The team in the operating theatre where I work are so together with the families they meet . They all know the importance of #SkinToSkin contact and how utterly important it is for the woman involved to hold her newborn asap . So the ODP makes sure that the woman tucks one sleeve of her theatre gown under her arm , places the ECG electrodes on the woman’s back and adds a mini – extension to the top of the theatre table so as to give the woman a greater sense of space to hold her newborn . The scrub nurse prepares a sterile space on the cot for the obstetrician to place the baby onto AFTER delayed cord clamping has taken place . The baby is dried on the theatre table and then placed on a sterile sheet on a cot with wheels – the Midwife assesses the baby’s condition at the side of the parents – so they feel involved and the baby is not weighed – we aim for skin to skin contact prior to 5 minutes of age – unless there are concerns with the baby’s health – both parents see the baby immediately and one of them cuts the cord . The other parent is then helped with placing the newborn on the mothers upper chest safely in a prone position and the midwife STAYS next to the woman and her newborn supporting them so that skin to skin can continue for as long as possible , I have piloted this and women who are supported hold their babies for longer – so I leave my records until we go into recovery area . Photographs are encouraged (as many as the family want to take) and also music . This week we asked a woman which music she’d like – we don’t yet have a Bluetooth speaker in  theatre just yet (watch this space)  so I put my phone on as Coldplay was requested . The consultant anaesthetist (Dr Richard Cross ) left the senior registrar in anaesthetics in charge whilst he was away for two minutes . When he returned he was holding a metal NHS supply teapot – we all looked puzzled 😕 . Then he carefully placed my phone into the empty teapot – this acted like a mini speaker and it was just the right volume for the family – but not too loud to disturb the surgeons and the safety in the theatre .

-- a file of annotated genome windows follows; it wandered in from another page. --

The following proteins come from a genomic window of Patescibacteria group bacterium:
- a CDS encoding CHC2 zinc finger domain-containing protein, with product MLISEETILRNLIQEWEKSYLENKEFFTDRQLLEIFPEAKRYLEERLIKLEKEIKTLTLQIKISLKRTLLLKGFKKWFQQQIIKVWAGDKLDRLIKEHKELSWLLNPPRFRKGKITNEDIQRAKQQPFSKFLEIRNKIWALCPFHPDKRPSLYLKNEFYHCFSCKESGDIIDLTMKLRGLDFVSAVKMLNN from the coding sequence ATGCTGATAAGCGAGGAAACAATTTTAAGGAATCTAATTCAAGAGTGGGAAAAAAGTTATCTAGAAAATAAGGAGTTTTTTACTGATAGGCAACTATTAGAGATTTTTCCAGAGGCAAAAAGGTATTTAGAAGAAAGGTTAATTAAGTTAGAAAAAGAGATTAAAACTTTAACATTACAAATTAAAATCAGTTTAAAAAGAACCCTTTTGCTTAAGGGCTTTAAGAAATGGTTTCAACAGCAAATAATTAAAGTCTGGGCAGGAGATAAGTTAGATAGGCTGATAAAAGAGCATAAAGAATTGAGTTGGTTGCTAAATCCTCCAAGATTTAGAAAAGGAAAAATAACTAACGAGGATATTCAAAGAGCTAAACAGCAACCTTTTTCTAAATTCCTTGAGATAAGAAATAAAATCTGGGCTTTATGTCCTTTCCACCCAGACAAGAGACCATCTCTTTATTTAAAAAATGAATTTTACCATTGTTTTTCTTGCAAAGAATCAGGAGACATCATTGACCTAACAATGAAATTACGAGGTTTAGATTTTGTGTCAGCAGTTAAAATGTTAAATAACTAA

What I’m trying to say is that this kind gesture was all for the family – especially the woman – we were making memories for her – she’ll always remember that she held her newborn , whilst listening to Coldplay from a teapot – what could be better than that 

Once safely in recovery (transfer to recovery area takes place with skin to skin ongoing ) we encourage birthcrawl by the newborn and praise the infants behaviour as this helps with the maternal connection . The woman is offered water quite soon after (unless she has had a general anaesthetic- in which case we wait until she is safe to tolerate water ) and then a cup of tea ( two half cups so none has the potential to spill onto the newborn ) and some toast which helps with enhanced recovery – we try to take our time with being in recovery as the woman needs more time to bond with her child due to restrictions on movement due to theatre drapes & position . 

Thank you Richard Cross and all the team in theatre for your kindness , laughter , compassion and care